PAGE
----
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Should you purchase an investment property in your own name or should you use a Discretionary Trust?

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When buying an investment property, the ownership structure you choose can have significant implications for your tax and overall financial position. Trusts are steadily becoming a popular ownership structure for Australian property investors due to the tax benefits, asset protection and estate planning advantages they offer. At first glance, whilst this may seem like a no-brainer, there are also disadvantages that need to be considered when purchasing an investment property using a discretionary trust.

What is a trust?

Trusts are widely used for investment and business purposes. A trust is an obligation imposed on a person or other entity to hold property for the benefit of beneficiaries. While in legal terms a trust is a relationship, not a legal entity, trusts are treated as taxpayer entities for the purposes of tax administration.

The trustee is responsible for managing the trust’s tax affairs, including registering the trust in the tax system, lodging trust tax returns and paying some tax liabilities. Beneficiaries (except some minors and non-residents) include their share of the trust’s net income as income in their own tax returns. The trust can borrow money and invest in property that will be held in the name of the trust on behalf of the beneficiaries

Why buy property in a trust?

The advantages to buying an investment property through a trust structure are:

  • Asset Protection. Buying in a trust provides asset protection as the ownership of the asset is removed from yourselves as individuals. This works well when you are in business as it means if there was an event in the business where you as a director were found to be personally liable, the property in most cases would not be an asset available to creditors. The important point to understand with this is that the bank will take the security of the property for the loan, this means the trust is protecting the equity in the property. The equity in the property will be minimal when you purchase but will improve as you pay down the debt and as the property increases in value.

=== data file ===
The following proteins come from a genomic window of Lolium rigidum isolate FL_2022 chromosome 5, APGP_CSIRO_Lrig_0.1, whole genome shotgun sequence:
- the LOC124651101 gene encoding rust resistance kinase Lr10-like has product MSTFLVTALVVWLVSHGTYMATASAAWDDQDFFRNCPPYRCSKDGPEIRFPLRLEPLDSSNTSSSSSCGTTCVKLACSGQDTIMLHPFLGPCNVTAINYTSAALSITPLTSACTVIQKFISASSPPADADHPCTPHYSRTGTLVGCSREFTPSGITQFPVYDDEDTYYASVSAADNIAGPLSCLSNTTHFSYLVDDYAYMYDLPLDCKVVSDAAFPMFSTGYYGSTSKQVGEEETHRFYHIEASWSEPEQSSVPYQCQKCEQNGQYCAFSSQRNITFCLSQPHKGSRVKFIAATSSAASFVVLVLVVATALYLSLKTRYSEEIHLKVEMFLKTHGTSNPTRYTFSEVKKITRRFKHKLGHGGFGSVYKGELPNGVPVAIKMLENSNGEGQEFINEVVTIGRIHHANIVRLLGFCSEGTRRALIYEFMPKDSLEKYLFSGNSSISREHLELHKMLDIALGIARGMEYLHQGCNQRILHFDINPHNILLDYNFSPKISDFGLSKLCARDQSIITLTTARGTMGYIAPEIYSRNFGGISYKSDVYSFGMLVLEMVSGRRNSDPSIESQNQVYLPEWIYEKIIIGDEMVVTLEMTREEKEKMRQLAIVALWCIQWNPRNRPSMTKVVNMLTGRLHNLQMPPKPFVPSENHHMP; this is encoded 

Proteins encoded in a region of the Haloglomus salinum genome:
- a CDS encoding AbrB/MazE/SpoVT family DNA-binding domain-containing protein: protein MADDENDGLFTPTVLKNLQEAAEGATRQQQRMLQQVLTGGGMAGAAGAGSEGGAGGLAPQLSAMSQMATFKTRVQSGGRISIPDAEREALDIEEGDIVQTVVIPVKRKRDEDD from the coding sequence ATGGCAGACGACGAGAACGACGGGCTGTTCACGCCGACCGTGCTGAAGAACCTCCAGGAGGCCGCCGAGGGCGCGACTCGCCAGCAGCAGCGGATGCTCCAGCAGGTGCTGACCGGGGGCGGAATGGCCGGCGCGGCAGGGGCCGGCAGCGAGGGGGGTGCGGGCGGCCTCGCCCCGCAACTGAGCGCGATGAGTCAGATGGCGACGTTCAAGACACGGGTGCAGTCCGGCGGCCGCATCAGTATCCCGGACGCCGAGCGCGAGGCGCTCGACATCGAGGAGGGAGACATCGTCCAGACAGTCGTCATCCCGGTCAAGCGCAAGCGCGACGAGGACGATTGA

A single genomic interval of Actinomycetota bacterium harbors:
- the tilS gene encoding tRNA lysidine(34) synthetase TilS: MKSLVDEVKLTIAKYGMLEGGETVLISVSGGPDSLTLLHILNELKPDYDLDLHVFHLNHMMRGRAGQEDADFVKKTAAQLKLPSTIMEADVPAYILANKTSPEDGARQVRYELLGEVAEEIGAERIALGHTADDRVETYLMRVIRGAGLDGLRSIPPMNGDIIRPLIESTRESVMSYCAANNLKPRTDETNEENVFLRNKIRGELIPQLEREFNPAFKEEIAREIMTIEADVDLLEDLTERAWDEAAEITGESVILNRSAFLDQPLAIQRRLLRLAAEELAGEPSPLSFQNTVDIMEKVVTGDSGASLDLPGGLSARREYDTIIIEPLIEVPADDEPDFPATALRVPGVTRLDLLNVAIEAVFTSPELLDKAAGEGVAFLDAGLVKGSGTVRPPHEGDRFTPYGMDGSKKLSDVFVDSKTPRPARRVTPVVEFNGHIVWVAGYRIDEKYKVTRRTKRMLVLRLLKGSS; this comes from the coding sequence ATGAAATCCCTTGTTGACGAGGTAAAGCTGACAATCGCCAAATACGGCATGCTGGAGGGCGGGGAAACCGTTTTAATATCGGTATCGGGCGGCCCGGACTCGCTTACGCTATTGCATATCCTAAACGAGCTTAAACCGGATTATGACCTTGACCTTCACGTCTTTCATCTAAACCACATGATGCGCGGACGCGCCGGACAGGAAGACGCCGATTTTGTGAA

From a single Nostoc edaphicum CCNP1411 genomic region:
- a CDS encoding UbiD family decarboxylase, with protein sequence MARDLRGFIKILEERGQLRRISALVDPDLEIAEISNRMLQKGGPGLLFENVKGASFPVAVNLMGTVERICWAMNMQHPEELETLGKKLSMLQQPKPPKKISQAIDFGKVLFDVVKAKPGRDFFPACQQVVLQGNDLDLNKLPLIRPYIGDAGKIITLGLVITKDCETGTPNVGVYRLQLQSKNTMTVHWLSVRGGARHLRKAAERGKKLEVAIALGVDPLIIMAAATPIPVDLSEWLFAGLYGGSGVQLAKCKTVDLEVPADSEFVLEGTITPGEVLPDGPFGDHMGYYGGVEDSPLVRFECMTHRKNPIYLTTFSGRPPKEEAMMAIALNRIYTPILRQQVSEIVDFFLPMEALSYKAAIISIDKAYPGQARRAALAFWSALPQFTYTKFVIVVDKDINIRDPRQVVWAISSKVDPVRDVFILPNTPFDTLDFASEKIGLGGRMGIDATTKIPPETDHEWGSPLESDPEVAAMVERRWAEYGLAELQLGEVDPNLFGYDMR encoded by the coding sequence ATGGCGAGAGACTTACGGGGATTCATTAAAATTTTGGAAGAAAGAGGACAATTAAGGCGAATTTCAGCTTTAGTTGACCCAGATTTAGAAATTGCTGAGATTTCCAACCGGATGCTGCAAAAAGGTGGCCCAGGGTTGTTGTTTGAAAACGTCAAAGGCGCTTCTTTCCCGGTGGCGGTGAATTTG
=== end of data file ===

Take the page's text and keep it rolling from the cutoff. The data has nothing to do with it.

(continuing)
• Profit Sharing & Tax Benefits. As a trust, you can distribute profits of your investment at your discretion in the most tax-effective manner, helping to minimise the tax liability of each beneficiary. This can be a real benefit if you have kids over 18 or if you have retired parents who are not accessing government pensions.
  • Estate Planning. Each trust features a trust deed that clearly specifies what will happen to each beneficiary’s share on their death, ensuring no messy battles for the property within the family. The unique structure of a trust also allows the passing of the family estate from one generation to another without incurring any stamp duty or other expenses.

Things to be wary of when buying property using a trust

The disadvantages to buying an investment property through a trust structure are:

  • Complexity. Trusts can be harder to obtain finance for as most lenders require all adult beneficiaries to act as guarantors when approving a trust loan (once facilities are in place this becomes a non-issue).
  • Trust can’t distribute losses. If the trust makes a capital loss or a rental loss on an investment property, there is no option to offset that loss against other investment income. This means that any negative gearing benefits will be quarantined until there is profit in the trust (this can be significant depending on the property).
  • Land tax. Trusts are taxed at surcharge rates http://www.sro.vic.gov.au/ltxcurrentrates the impact of this will depend on the land value of your investment property.

How to set up a family trust?

Setting up a trust is quite simple once you have determined the trustee and the beneficiaries of your trust and have drafted the trust deed that will govern how your trust will function. Once the trust deed has been signed, the settler, who is generally not related to the beneficiaries, must place a nominal sum of $10 to $100 in the trust. The state government will then review the trust deed. Every trust must apply for an Tax File Number upon establishment as well as set up a dedicated bank account for carrying out the business of the trust. At The Field Group Accounting we can provide expert help in setting up a trust for your needs.

Conclusion

There is no right or wrong structure for purchasing an investment property. If you view your business a significant risk and asset protection as a priority, purchasing through your trust might be the best option. If you view this risk to be low, you might be better off purchasing in your own name to keep your affairs simple, access the immediate tax benefits (negative gearing) and keep Land Tax minimal. To find out whether a property trust is right for you, contact us at The Field Group for assistance specifically tailored to your situation.

 

This document contains general advice only and is prepared without taking into account your particular objectives, financial circumstances and needs.  The information provided is not a substitute for legal, tax and financial product advice.  Before making any decision based on this information, you should speak to a licensed financial advisor who should assess its relevance to your individual circumstances.  While The Field Group believes the information is accurate, no warranty is given as to its accuracy and persons who rely on this information do so at their own risk.  The information provided in this bulletin is not considered financial product advice for the purposes of the corporations Act 2001.

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